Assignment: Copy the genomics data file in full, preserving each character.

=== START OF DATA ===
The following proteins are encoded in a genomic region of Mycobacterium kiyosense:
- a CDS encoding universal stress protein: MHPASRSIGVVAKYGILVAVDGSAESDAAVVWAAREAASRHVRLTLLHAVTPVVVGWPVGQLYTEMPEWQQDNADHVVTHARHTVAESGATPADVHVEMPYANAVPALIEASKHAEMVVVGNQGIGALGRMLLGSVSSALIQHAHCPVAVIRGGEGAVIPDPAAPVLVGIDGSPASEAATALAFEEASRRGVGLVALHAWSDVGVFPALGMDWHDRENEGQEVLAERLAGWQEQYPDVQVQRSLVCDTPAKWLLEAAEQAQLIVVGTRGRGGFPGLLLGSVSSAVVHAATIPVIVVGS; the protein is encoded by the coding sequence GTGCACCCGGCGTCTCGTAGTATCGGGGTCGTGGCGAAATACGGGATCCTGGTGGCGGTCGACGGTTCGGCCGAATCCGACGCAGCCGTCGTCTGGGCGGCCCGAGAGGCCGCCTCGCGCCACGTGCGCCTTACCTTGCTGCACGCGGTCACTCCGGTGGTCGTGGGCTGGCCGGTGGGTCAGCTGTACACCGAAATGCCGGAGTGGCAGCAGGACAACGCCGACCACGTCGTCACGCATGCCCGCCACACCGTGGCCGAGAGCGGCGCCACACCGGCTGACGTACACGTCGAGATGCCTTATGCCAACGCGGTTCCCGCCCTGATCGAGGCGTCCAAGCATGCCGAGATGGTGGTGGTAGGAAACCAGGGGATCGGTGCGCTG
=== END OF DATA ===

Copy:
The following proteins are encoded in a genomic region of Mycobacterium kiyosense:
- a CDS encoding universal stress protein: MHPASRSIGVVAKYGILVAVDGSAESDAAVVWAAREAASRHVRLTLLHAVTPVVVGWPVGQLYTEMPEWQQDNADHVVTHARHTVAESGATPADVHVEMPYANAVPALIEASKHAEMVVVGNQGIGALGRMLLGSVSSALIQHAHCPVAVIRGGEGAVIPDPAAPVLVGIDGSPASEAATALAFEEASRRGVGLVALHAWSDVGVFPALGMDWHDRENEGQEVLAERLAGWQEQYPDVQVQRSLVCDTPAKWLLEAAEQAQLIVVGTRGRGGFPGLLLGSVSSAVVHAATIPVIVVGS; the protein is encoded by the coding sequence GTGCACCCGGCGTCTCGTAGTATCGGGGTCGTGGCGAAATACGGGATCCTGGTGGCGGTCGACGGTTCGGCCGAATCCGACGCAGCCGTCGTCTGGGCGGCCCGAGAGGCCGCCTCGCGCCACGTGCGCCTTACCTTGCTGCACGCGGTCACTCCGGTGGTCGTGGGCTGGCCGGTGGGTCAGCTGTACACCGAAATGCCGGAGTGGCAGCAGGACAACGCCGACCACGTCGTCACGCATGCCCGCCACACCGTGGCCGAGAGCGGCGCCACACCGGCTGACGTACACGTCGAGATGCCTTATGCCAACGCGGTTCCCGCCCTGATCGAGGCGTCCAAGCATGCCGAGATGGTGGTGGTAGGAAACCAGGGGATCGGTGCGCTG